Large igneous provinces (LIPs) are a significant type of planetary volcanism found on Earth, the moon, Venus, and Mars (Coffin and Eldholm, 1994; Head and Coffin, 1997). They represent large volumes of magma emplaced over relatively short time periods, such as expected from decompression of upwelling, relatively hot or wet mantle. This process explains hot spot magmatism at the Earth's surface and is conceptually described by various plume head and tail models applicable to the Earth's sublithospheric mantle. In such models, the plume head leads to oceanic plateaus and continental flood basalts, and the tail leads to volcanic chains known as hot spot tracks. Terrestrial LIPs are dominantly mafic rocks formed during several distinct episodes in Earth's history, perhaps in response to fundamental changes in the processes that control energy and mass transfer from the Earth's interior to its surface. The ocean basins contain several Cretaceous LIPs; the two largest are the Kerguelen Plateau-Broken Ridge in the Indian Ocean (Fig. F1) and the Ontong Java Plateau in the Pacific Ocean. Both are elevated regions of the ocean floor encompassing areas of ~2 × 106 km2 (Coffin and Eldholm, 1994). These giant LIPs are important for several reasons. They provide information about mantle compositions and dynamics that are not revealed by volcanism at spreading ridges. For example, today's plume-associated volcanism (principally, oceanic islands) accounts for only 5% to 10% of the mass and energy expelled from Earth's mantle, but the giant LIPs may have contributed as much as 50% in Early Cretaceous time (Coffin and Eldholm, 1994), thereby indicating a substantial change in mantle dynamics from Cretaceous to present time (e.g., Stein and Hofmann, 1994). Because magma fluxes represented by oceanic plateaus are not evenly distributed in space and time, their episodicity punctuates the relatively steady-state production of crust at seafloor spreading centers. These intense episodes of igneous activity temporarily increase the flux of magma and heat from the mantle to the crust, hydrosphere, and atmosphere, possibly resulting in global environmental changes, such as excursions in the composition and isotope characteristics of seawater (e.g., Larson, 1991; Ingram et al., 1994; Jones et al., 1994; Bralower et al., 1997). Finally, because oceanic LIPs apparently resist subduction, they contribute to the growth of continents.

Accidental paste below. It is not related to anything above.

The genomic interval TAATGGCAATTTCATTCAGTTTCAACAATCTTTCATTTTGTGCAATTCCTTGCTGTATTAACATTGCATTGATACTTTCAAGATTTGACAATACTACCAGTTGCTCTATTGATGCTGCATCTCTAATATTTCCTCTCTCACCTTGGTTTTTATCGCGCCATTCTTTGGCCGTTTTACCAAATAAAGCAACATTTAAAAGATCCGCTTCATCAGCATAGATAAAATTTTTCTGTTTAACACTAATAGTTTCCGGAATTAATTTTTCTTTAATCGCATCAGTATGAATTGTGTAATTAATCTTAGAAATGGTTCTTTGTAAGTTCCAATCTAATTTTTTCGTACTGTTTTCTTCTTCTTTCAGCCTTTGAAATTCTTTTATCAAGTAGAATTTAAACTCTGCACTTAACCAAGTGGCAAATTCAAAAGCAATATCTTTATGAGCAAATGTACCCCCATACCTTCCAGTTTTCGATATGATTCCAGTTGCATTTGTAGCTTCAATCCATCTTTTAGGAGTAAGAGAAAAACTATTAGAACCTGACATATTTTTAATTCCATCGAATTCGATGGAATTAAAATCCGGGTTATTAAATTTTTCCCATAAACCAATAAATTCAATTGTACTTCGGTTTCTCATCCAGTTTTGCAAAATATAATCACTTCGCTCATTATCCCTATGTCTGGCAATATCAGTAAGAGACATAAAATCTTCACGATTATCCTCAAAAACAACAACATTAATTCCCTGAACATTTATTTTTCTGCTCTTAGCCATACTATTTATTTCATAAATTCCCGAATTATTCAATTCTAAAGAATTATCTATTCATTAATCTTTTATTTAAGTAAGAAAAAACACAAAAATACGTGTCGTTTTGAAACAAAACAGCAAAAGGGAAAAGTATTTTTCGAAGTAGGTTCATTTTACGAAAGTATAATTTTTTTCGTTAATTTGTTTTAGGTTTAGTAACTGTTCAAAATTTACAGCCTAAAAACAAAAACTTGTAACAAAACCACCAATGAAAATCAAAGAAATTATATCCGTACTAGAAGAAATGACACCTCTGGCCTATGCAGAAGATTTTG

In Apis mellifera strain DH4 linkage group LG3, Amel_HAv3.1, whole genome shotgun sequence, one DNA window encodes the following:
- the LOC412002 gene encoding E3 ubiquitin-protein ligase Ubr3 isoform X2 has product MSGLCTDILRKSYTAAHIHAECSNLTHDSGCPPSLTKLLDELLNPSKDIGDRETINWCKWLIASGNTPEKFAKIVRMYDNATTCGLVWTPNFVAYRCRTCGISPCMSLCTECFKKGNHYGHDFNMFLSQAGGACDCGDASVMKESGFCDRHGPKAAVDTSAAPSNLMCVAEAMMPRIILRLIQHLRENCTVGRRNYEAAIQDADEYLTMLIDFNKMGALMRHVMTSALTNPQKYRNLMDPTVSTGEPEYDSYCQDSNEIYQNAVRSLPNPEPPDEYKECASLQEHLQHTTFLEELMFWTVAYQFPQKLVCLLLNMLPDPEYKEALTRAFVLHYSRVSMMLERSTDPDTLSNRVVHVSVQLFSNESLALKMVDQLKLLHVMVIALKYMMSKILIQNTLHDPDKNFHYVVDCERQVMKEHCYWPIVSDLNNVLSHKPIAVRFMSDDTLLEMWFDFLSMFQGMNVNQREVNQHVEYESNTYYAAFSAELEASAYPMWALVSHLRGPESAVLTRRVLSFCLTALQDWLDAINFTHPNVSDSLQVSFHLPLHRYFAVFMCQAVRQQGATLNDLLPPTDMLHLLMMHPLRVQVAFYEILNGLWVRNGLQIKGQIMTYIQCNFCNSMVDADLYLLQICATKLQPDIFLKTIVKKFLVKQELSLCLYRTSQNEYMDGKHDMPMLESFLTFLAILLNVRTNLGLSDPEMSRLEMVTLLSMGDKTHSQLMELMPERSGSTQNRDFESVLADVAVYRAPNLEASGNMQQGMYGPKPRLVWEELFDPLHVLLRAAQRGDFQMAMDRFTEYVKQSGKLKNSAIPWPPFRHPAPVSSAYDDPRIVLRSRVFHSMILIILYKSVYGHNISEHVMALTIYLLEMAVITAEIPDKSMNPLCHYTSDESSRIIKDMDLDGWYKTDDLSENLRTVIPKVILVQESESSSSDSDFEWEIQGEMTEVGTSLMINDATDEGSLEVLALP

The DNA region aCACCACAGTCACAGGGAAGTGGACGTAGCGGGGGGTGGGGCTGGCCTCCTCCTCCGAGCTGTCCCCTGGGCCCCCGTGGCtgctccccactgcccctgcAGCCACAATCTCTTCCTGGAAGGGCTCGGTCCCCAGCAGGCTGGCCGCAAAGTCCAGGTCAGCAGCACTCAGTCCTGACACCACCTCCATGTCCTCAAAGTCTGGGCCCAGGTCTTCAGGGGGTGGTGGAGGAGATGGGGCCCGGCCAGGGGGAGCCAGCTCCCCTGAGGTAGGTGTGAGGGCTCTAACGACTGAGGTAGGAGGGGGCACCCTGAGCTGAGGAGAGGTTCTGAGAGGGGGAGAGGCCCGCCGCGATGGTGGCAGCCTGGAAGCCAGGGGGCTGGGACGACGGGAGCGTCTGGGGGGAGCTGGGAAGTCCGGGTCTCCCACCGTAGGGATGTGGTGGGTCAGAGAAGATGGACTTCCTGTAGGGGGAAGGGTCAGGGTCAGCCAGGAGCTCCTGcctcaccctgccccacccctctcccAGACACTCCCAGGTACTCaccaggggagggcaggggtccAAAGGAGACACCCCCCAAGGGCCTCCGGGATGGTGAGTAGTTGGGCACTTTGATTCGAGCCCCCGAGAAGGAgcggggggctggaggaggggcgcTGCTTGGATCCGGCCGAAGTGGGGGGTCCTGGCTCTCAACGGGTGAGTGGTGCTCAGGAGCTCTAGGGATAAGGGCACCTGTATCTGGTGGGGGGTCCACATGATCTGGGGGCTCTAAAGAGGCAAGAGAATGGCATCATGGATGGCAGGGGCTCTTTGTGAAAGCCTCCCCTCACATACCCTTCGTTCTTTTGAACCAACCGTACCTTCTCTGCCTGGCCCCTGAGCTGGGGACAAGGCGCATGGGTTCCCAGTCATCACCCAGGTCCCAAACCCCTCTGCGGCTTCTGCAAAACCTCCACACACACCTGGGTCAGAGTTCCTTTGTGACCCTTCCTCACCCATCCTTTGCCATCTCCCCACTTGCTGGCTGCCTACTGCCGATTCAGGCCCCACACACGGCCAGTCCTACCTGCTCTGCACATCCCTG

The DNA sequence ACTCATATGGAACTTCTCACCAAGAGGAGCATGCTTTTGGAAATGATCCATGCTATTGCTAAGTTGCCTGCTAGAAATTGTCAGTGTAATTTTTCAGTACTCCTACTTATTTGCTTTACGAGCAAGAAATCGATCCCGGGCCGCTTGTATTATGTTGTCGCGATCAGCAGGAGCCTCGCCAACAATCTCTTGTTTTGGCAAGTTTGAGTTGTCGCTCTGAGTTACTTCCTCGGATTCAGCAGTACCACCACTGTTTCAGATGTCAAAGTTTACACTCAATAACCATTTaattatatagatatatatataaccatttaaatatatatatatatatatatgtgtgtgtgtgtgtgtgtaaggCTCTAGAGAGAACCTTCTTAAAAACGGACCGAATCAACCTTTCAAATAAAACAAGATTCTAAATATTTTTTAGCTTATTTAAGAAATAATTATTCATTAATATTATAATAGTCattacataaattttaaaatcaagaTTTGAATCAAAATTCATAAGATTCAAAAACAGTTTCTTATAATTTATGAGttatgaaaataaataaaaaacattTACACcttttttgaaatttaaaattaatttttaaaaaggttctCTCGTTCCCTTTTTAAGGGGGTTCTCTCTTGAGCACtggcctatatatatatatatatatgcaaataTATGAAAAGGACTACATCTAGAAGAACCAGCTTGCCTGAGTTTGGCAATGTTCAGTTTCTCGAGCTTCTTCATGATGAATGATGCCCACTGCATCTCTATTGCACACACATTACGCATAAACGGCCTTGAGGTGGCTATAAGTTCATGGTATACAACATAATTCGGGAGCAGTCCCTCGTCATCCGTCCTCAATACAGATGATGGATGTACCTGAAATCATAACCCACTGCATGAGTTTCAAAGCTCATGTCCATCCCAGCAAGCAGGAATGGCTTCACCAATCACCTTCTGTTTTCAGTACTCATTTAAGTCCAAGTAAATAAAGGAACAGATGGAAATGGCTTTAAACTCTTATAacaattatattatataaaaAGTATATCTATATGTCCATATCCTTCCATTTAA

The Kerguelen Plateau-Broken Ridge LIP is interpreted to represent voluminous Cretaceous volcanism associated with the arrival of the Kerguelen plume head below young Indian Ocean lithosphere (Fig. F2) (e.g., Morgan, 1971; Duncan and Storey, 1992; Pringle et al., 1994; Storey et al., 1996). Subsequently, rapid northward movement of the Indian plate over the plume formed a 5000-km-long, ~82- to 38-Ma, hot spot track, the Ninetyeast Ridge (Duncan, 1991). At ~40 Ma the westward-propagating Southeast Indian Ridge (SEIR) intersected the plume's position. As the SEIR migrated northeast relative to the plume, hot spot magmatism became confined to the Antarctic plate. From ~40 Ma to the present, the Kerguelen Archipelago, Heard and McDonald Islands, and a northwest-southeast-trending chain of submarine volcanoes between these islands were constructed on the northern and central sectors of the Kerguelen Plateau (Figs. F1, F2, F3, F4). Thus, an ~115-m.y. record of volcanism is attributed to the Kerguelen plume (e.g., Mahoney et al., 1983; Weis et al., 1992; Pringle et al., 1994; Storey et al., 1996).
Despite their huge size and distinctive morphology, oceanic plateaus remain among the least understood features in the ocean basins. This drilling leg focused on sampling the Kerguelen Plateau-Broken Ridge LIP to determine (1) the age and composition of the basement volcanic rocks in all major parts of the LIP, (2) the mantle and crustal components that contributed to the magmatism, (3) the mass transfer and chemical fluxes between the volcanic crust and atmosphere-hydrosphere-biosphere system, and (4) the tectonic history of the LIP beginning with the mechanisms of growth and emplacement and continuing with the multiple episodes of postconstructional deformation that created the present complex bathymetry (Figs. F3, F4).